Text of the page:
Corporate accelerator as a strategy to thrive open innovation

Assessing open innovation climate and its impact on absorptive capacity

In an attempt to thrive open innovation and collaboration with young and innovative start-up companies, more and more corporate firms use so-called corporate accelerators (CA). In such CA initially scouted start-ups work together with mentors and corporate internals to proof the strategic-fit of their innovative ideas and technologies with the sponsoring corporate firm and qualify for an ongoing collaboration. The working methods and routines inside a corporate accelerator are based on strong collaboration of individuals from different professional backgrounds and described as flexibly responding to the changing demands of the market-place. Structurally separated from the often mechanistic and inward-looking culture in corporations, the flexible climate and the agile routines in corporate accelerators are aligned to create a breeding ground for external innovations and allow fast-track progress in the knowledge absorption process.
To validate those assumptions and illustrate the impact of CA, this presentation will illustrate the results of a single case-study of corporate acceleration (Alperia Startup Factory). Hereby the open innovation climate prevalent in a corporate accelerator was compared with other conventional business units of the same company. Furthermore this climate’s impact on the respective units’ realized absorptive capacity was assessed. In an additional ad hoc analysis different meaningful clusters of open innovation climate on the unit-level in the analysed company could be illustrated.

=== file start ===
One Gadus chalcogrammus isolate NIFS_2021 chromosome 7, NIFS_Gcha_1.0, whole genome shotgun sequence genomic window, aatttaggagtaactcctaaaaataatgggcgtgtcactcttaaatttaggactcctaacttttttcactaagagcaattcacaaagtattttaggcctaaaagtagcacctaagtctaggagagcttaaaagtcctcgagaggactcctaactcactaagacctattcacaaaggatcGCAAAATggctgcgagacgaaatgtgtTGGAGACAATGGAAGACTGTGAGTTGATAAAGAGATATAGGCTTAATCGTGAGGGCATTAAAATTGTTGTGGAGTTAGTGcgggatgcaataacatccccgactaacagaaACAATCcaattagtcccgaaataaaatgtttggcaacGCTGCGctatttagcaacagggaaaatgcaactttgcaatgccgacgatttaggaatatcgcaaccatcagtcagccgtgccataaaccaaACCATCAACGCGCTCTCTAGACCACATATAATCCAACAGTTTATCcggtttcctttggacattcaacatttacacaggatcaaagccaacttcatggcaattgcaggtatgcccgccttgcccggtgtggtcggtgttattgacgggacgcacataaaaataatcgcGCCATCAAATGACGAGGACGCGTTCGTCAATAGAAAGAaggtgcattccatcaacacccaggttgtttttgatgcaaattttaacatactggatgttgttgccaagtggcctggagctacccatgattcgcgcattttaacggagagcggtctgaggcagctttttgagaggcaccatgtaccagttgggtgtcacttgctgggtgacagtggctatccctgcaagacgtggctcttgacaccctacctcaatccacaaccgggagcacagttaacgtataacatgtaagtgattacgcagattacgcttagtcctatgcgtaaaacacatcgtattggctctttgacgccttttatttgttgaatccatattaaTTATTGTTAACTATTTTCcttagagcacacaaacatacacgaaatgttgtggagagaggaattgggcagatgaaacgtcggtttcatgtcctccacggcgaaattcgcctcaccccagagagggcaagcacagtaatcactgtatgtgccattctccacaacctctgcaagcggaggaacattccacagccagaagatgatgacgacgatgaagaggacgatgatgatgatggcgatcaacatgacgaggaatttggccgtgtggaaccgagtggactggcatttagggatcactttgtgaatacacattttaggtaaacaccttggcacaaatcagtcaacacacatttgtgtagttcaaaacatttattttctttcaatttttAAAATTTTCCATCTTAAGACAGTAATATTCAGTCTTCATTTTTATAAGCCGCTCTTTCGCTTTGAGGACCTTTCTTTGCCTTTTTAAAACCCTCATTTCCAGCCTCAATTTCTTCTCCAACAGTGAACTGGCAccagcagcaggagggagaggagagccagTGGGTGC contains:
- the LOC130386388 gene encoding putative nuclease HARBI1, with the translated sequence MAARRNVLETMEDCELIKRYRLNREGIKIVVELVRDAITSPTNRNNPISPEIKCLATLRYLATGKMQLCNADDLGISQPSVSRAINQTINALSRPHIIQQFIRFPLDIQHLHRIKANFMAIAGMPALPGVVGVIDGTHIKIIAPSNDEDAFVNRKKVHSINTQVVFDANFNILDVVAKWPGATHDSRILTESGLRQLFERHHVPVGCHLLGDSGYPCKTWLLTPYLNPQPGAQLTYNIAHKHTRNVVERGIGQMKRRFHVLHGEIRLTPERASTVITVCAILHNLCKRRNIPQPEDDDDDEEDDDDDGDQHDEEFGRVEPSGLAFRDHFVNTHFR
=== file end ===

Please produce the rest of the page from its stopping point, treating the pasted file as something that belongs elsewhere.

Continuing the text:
The results of this study show, that corporate accelerators can in fact be understood as a relatively fertile breeding ground for external innovation. But also evidence for the CA-accompanying limits and challenges will be illustrated, i.e. the importance of a well-executed initial scouting process of external start-ups and the raising question of how corporate acceleration-outcomes are best transferred into the corporate core-business in the aftermath.